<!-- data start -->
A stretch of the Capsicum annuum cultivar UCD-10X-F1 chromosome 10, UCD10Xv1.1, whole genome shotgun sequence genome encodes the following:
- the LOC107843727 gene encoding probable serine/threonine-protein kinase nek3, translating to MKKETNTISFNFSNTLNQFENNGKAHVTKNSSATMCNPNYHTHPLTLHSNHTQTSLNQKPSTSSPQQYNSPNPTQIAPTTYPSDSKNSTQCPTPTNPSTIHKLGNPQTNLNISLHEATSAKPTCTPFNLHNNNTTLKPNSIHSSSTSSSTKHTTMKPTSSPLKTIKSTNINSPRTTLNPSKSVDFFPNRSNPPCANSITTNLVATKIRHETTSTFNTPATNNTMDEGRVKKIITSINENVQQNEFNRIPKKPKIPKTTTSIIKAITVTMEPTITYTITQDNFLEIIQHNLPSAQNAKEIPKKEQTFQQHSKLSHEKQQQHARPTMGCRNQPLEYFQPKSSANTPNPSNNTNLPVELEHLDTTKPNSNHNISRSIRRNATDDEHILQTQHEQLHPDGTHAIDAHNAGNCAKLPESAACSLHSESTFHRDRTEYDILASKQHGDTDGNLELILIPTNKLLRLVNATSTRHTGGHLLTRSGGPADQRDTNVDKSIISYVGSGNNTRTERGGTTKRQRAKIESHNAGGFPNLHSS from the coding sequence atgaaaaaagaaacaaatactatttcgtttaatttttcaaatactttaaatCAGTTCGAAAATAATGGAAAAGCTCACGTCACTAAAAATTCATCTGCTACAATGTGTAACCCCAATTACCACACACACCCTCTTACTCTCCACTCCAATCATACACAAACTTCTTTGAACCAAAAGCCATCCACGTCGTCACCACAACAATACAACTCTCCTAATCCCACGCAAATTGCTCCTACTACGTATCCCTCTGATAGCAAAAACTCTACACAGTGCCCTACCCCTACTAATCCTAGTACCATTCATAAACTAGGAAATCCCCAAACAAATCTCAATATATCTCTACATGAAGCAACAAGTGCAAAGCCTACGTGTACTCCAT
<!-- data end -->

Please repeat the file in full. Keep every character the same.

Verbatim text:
A stretch of the Capsicum annuum cultivar UCD-10X-F1 chromosome 10, UCD10Xv1.1, whole genome shotgun sequence genome encodes the following:
- the LOC107843727 gene encoding probable serine/threonine-protein kinase nek3, translating to MKKETNTISFNFSNTLNQFENNGKAHVTKNSSATMCNPNYHTHPLTLHSNHTQTSLNQKPSTSSPQQYNSPNPTQIAPTTYPSDSKNSTQCPTPTNPSTIHKLGNPQTNLNISLHEATSAKPTCTPFNLHNNNTTLKPNSIHSSSTSSSTKHTTMKPTSSPLKTIKSTNINSPRTTLNPSKSVDFFPNRSNPPCANSITTNLVATKIRHETTSTFNTPATNNTMDEGRVKKIITSINENVQQNEFNRIPKKPKIPKTTTSIIKAITVTMEPTITYTITQDNFLEIIQHNLPSAQNAKEIPKKEQTFQQHSKLSHEKQQQHARPTMGCRNQPLEYFQPKSSANTPNPSNNTNLPVELEHLDTTKPNSNHNISRSIRRNATDDEHILQTQHEQLHPDGTHAIDAHNAGNCAKLPESAACSLHSESTFHRDRTEYDILASKQHGDTDGNLELILIPTNKLLRLVNATSTRHTGGHLLTRSGGPADQRDTNVDKSIISYVGSGNNTRTERGGTTKRQRAKIESHNAGGFPNLHSS from the coding sequence atgaaaaaagaaacaaatactatttcgtttaatttttcaaatactttaaatCAGTTCGAAAATAATGGAAAAGCTCACGTCACTAAAAATTCATCTGCTACAATGTGTAACCCCAATTACCACACACACCCTCTTACTCTCCACTCCAATCATACACAAACTTCTTTGAACCAAAAGCCATCCACGTCGTCACCACAACAATACAACTCTCCTAATCCCACGCAAATTGCTCCTACTACGTATCCCTCTGATAGCAAAAACTCTACACAGTGCCCTACCCCTACTAATCCTAGTACCATTCATAAACTAGGAAATCCCCAAACAAATCTCAATATATCTCTACATGAAGCAACAAGTGCAAAGCCTACGTGTACTCCAT